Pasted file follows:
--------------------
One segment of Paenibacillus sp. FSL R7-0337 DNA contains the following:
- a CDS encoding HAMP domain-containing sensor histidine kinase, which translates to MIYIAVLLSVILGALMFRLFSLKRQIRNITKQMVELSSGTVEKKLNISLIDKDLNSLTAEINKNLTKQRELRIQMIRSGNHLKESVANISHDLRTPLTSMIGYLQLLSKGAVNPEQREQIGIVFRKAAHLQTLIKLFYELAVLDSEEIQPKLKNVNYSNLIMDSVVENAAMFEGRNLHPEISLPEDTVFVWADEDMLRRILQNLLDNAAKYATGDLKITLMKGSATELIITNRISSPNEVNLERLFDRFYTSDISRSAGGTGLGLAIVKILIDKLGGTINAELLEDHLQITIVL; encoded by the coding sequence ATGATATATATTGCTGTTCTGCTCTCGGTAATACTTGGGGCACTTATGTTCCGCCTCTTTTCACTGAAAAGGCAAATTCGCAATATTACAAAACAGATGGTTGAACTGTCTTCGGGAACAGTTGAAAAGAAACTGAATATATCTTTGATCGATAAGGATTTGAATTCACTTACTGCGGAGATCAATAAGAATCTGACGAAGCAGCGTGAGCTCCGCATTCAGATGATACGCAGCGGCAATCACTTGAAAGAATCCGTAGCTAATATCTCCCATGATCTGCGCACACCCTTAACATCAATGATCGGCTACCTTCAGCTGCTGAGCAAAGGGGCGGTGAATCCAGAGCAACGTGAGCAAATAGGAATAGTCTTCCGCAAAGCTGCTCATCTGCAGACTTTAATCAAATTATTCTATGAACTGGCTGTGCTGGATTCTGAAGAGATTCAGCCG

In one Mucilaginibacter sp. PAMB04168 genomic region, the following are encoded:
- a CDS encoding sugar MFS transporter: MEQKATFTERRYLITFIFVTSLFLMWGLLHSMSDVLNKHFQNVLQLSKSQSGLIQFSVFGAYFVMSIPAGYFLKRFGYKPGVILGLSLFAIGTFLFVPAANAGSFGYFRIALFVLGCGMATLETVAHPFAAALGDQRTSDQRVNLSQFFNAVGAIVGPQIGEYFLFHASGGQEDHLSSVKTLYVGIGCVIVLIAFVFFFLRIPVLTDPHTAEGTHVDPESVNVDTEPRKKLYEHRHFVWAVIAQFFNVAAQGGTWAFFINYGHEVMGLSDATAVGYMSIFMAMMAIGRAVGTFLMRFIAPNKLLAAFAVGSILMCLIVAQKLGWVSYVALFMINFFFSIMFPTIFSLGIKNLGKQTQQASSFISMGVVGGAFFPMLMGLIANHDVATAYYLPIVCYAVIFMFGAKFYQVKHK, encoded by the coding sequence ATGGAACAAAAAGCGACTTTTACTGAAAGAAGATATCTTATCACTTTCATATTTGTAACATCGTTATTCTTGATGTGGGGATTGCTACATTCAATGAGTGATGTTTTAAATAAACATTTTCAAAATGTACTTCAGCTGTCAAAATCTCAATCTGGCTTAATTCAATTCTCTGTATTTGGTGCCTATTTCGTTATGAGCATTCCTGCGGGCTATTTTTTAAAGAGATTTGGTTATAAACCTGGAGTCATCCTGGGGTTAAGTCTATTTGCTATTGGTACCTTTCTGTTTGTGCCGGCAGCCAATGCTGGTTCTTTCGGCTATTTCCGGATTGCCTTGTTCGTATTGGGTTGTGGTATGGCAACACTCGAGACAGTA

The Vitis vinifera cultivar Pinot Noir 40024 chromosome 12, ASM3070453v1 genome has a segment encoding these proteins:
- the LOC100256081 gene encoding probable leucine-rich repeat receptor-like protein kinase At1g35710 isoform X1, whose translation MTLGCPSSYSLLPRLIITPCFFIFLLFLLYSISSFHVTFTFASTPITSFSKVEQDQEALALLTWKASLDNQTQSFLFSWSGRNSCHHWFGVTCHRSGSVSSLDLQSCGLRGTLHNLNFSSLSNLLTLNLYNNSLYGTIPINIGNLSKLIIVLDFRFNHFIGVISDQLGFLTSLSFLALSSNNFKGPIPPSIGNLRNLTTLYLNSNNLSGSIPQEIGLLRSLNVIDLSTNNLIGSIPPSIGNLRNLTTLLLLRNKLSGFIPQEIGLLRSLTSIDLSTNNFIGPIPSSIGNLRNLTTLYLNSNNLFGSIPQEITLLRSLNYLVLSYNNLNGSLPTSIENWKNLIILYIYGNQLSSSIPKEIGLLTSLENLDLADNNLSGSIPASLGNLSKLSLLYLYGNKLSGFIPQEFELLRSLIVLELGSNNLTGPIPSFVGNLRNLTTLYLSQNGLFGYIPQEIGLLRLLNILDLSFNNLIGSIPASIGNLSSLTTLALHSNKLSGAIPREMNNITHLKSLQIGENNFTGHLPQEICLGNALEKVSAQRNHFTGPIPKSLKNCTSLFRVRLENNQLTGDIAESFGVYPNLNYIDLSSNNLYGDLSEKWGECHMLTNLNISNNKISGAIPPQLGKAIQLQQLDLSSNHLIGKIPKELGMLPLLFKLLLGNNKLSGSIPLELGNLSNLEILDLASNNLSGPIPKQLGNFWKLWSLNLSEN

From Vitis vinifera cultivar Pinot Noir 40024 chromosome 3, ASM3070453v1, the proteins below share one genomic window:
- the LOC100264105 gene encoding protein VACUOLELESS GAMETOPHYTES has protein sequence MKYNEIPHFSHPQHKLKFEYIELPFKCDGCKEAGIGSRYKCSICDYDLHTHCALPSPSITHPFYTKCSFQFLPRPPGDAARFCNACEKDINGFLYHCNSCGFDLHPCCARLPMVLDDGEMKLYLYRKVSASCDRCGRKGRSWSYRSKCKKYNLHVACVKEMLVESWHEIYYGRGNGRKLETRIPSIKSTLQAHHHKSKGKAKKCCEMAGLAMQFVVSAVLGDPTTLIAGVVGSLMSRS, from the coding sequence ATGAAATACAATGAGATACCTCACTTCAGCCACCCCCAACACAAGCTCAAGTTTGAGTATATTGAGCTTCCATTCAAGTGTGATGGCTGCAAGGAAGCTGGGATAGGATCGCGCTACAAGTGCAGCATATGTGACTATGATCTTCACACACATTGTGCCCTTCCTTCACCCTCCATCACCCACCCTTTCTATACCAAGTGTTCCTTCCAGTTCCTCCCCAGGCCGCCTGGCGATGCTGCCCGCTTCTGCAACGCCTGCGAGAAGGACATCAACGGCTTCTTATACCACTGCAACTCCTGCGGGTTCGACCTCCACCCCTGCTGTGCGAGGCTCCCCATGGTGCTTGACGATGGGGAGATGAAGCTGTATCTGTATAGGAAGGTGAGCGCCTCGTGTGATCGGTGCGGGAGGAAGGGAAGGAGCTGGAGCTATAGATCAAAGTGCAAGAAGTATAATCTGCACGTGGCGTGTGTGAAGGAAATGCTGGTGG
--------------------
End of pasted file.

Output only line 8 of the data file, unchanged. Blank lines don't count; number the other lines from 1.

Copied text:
- the LOC100264105 gene encoding protein VACUOLELESS GAMETOPHYTES has protein sequence MKYNEIPHFSHPQHKLKFEYIELPFKCDGCKEAGIGSRYKCSICDYDLHTHCALPSPSITHPFYTKCSFQFLPRPPGDAARFCNACEKDINGFLYHCNSCGFDLHPCCARLPMVLDDGEMKLYLYRKVSASCDRCGRKGRSWSYRSKCKKYNLHVACVKEMLVESWHEIYYGRGNGRKLETRIPSIKSTLQAHHHKSKGKAKKCCEMAGLAMQFVVSAVLGDPTTLIAGVVGSLMSRS, from the coding sequence ATGAAATACAATGAGATACCTCACTTCAGCCACCCCCAACACAAGCTCAAGTTTGAGTATATTGAGCTTCCATTCAAGTGTGATGGCTGCAAGGAAGCTGGGATAGGATCGCGCTACAAGTGCAGCATATGTGACTATGATCTTCACACACATTGTGCCCTTCCTTCACCCTCCATCACCCACCCTTTCTATACCAAGTGTTCCTTCCAGTTCCTCCCCAGGCCGCCTGGCGATGCTGCCCGCTTCTGCAACGCCTGCGAGAAGGACATCAACGGCTTCTTATACCACTGCAACTCCTGCGGGTTCGACCTCCACCCCTGCTGTGCGAGGCTCCCCATGGTGCTTGACGATGGGGAGATGAAGCTGTATCTGTATAGGAAGGTGAGCGCCTCGTGTGATCGGTGCGGGAGGAAGGGAAGGAGCTGGAGCTATAGATCAAAGTGCAAGAAGTATAATCTGCACGTGGCGTGTGTGAAGGAAATGCTGGTGG